Thule Transition: Traveling with the Good Bike

What Thule did is take a tray from their bike rack system, put it inside a hardshell case, and include tripod legs so it’s a stand. The bike is secured on the tray with a fork mount, just like the roof rack, and you remove it from the Transition with a quick release and drop it onto the stand. As I said in this video, I’ve dragged many cases across airports and the transition is by far the sexiest, rolls the best, and it’s meant for the good bike with two sets of wheels: training and racing.

Unless you use Jedi Mind tricks at the ticket counter, you’re paying to fly with this case: it’s huge and, as packed, weighed about 75 pounds. Beside the wheels and bikes, inside are Lezyne tools, a pump, shoes, helmet, and kit. Traveling with bikes will cost you one way or another, amortize an S&S case over a hundred trips, toss a folder into a case for urban riding and nothing too long, or bring the race bike and fast wheels. See my post in the archives about the various ways to travel with a bike.

A few first generation complaints include fussy straps that a TSA agent didn’t reconnect properly, padding between the half shells that delaminated, and the fork mount cylinder doesn’t latch in place (the system accommodates all fork leg types, so it’s modular). In hotels or vacation rental condos, you don’t want anything to fall out of anything else; especially, when jet lagged and in a hurry to ride.

towel rack

Thule impresses us with their products and the Transition is a brilliant combination of what cyclists need to travel. Keep that big, black, box out of the sun though, it could double as a solar distill. The bike stand inevitably turned into a towel drying rack after a day when I snorkeled, rode across a lava field, and body surfed.

Thanks Thule. You are very versatile.

Huggacast 158: Transition Case with a Tarmac Pro In It

Our 158th Huggacast is about the Thule Transition case, the Tarmac Pro in it, and Lezyne tools we took with us to Maui.

Subscribe to the Huggacast Feed for more episodes.

Watch now on YouTube or download the video file.

The soundtrack is a sample from Ludacris’ Rollout rap and DJ Schmolli’s Smacking Up Papaoutai.


Mobile phone users can download and watch a smaller file and access our Huggacasts via the iTunes Store.

Maui 13: Tarmacs and Tacos

Lanai Bikeshop

A Lanai bike shop with a Thule stand that’s inside the Transition case

The story was supposed to continue a season of riding Hydro with a trip to Maui, where we’d ride up and down a volcano, but you all know by now with the recall, that got cut. So Specialized and SRAM rushed out a Tarmac Pro with Force 22, Rovals and Zipp 303s. Traveled with the Tarmac in Thule’s new Transition case and after the flight, and arriving at the vacation condo, set up the Thule stand for a impromptu Lanai bike shop.

What in the world is in that CASE, what you got in that CASE?

I’ve dragged many cases and bikes across airports and the Thule is by far the sexiest, sexier even than new Mac Pro. With glances from fellow travelers, it was like the Ludacris Rollout rap, “What in the world is in that CASE, what you got in that CASE?” Well, it’s an SL4 and one that I’ve best described as like strumming a power chord. Pedal and it’s right here right now and with Rovals tracking true. For the flat and fast days, I’ll ride the Zipp 303s Firecrests and expect when I tilt them into the trade winds they’ll respond with lift and a rush of speed. Scrubbing that speed with rim brakes isn’t my preference now, but SRAM is working on the issue and we’re confidant in the fix. The Force 22 feels and performs just like the Red I’ve been riding too, but for a thousand dollars less.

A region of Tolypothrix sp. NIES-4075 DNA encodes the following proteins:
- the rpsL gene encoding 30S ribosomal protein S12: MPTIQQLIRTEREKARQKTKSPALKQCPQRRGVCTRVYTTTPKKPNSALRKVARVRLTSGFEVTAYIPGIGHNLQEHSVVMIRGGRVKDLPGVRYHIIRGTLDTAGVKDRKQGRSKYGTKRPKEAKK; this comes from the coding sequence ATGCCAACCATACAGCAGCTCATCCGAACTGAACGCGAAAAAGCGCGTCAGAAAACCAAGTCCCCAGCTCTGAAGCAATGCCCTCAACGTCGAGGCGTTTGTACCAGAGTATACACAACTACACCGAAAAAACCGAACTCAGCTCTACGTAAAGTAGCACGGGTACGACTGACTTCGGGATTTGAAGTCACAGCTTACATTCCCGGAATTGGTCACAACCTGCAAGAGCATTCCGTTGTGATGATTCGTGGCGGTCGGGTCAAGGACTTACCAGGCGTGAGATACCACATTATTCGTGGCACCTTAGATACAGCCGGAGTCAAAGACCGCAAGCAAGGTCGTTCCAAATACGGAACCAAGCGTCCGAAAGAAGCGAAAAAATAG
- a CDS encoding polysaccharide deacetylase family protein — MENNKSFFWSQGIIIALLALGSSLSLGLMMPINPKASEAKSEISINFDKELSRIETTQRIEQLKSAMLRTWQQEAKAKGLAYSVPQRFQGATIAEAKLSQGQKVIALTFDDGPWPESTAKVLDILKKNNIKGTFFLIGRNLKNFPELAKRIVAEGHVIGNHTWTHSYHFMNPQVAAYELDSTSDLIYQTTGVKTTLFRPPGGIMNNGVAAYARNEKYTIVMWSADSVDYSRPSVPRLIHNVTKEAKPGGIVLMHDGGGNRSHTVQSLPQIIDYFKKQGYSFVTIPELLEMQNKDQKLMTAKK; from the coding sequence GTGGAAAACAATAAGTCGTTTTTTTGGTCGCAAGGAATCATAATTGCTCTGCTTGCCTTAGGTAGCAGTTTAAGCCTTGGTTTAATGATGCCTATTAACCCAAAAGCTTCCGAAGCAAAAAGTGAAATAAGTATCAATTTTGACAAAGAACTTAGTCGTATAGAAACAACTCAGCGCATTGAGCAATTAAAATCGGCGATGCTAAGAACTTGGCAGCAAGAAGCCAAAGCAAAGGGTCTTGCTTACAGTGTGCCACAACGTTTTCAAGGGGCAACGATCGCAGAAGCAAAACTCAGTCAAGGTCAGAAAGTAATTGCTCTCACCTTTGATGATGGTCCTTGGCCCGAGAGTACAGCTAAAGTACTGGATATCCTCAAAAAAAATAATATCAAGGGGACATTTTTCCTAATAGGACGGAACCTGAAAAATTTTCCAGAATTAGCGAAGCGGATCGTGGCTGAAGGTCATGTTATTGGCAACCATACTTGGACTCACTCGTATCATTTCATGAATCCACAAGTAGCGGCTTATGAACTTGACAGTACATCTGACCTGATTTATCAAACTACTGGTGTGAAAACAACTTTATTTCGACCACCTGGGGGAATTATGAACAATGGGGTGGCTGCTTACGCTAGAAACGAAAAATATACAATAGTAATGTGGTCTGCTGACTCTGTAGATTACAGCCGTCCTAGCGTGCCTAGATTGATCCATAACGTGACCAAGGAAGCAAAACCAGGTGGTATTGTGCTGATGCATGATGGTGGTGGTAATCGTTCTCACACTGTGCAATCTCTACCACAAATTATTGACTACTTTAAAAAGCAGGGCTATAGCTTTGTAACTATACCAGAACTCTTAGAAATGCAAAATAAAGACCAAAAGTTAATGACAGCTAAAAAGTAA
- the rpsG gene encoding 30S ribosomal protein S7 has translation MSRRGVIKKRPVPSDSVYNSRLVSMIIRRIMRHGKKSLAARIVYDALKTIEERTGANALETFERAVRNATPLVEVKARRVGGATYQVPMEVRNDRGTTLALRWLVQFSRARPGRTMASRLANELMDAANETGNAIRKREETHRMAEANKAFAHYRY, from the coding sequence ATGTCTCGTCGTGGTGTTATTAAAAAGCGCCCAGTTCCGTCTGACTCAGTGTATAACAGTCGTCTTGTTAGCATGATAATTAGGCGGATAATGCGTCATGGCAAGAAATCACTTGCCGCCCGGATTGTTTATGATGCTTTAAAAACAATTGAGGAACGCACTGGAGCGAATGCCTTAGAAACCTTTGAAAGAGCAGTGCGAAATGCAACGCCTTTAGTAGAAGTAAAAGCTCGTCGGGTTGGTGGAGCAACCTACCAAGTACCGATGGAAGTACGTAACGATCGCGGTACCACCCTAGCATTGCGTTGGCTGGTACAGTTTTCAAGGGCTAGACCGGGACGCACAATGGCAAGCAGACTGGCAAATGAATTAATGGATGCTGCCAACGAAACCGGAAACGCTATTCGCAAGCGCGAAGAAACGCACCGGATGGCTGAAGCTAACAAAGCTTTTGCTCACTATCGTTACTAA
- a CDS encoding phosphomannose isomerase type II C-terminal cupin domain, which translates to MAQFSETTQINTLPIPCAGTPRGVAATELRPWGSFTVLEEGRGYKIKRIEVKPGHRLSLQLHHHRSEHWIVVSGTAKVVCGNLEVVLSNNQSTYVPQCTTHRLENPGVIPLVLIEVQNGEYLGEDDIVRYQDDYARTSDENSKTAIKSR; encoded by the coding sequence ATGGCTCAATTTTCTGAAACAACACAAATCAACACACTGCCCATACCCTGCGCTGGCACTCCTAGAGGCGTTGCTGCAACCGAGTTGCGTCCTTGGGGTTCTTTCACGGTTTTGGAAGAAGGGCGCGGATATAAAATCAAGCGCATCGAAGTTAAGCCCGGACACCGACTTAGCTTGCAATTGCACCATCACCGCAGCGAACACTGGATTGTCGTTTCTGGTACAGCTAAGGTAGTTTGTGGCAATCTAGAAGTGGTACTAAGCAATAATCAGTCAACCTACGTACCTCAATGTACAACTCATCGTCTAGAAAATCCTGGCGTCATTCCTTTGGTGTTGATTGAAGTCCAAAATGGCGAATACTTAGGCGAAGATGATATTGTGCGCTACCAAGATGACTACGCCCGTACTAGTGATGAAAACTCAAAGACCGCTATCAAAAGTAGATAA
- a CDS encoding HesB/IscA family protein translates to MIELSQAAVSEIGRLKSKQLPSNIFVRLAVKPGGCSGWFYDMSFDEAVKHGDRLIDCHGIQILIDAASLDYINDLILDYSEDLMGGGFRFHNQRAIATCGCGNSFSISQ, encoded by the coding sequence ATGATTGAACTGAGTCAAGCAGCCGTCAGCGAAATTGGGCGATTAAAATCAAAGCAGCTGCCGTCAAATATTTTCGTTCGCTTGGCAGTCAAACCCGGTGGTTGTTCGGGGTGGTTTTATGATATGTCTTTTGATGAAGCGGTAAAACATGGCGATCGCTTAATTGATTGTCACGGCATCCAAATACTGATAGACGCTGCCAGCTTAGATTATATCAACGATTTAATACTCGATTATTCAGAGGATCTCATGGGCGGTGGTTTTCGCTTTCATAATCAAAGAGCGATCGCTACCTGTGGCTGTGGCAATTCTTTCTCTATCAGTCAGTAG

Tarmacs and Tacos

Tacos and Tarmacs

Near Big Beach, we found this truck

After my long nap yesterday, we’ve got more riding to do, including today. For this annual trip, it’s Tarmacs and tacos. We ride till we get hungry, stop to eat tacos, and then ride some more. The photos I’ve taken so far are on G+.

See our collection of Maui posts, including maps, and more photos at the Maui tag.

Nap Time


Nap time

So this happened. Was gonna write about Maui miles, Tarmacs and tacos, what’s in that Thule case, but it can wait. Meanwhile, David reviewed a light and I’ll try again tomorrow.

Taz 1000 Palm-Sized Blinding Bike Light

There was a time when I used to ride almost every single night. My friend Glenn owns a local bike shop and doesn’t get out of work until dark, even in the summer. To squeeze in a some miles he goes out nightly for rides that are sometimes sprint-athons and sometimes epic climbs. He’s got this way of figuring out what kind of route I’m not currently in shape to handle and then leading that type of ride. It’s great for training.

For safety, Glenn goes the route of trying to look like a rolling carnival, while I opt for more surgical precision

Both of us though like to have as much light on the road as possible, especially front-facing lights. We’ve taken the same approach to lighting up the road ahead of us though with a bright light on our handlebars for wide-area coverage and a more focused light on our heads. The head-based lamp allows us to either provide more light to the road or point it at an oncoming car that might not otherwise notice us.

Taz 1000

A few years ago I bought the Light and Motion Taz 1200 Lumens Light and have used it on countless rides in everything from a warm summer breeze to a torrential downpour.

Light and Motion recently sent us the smaller (and slightly less expensive) Light and Motion Taz 1000 Light, an almost identical light that throws 200 fewer lumens of light for about $50 less.

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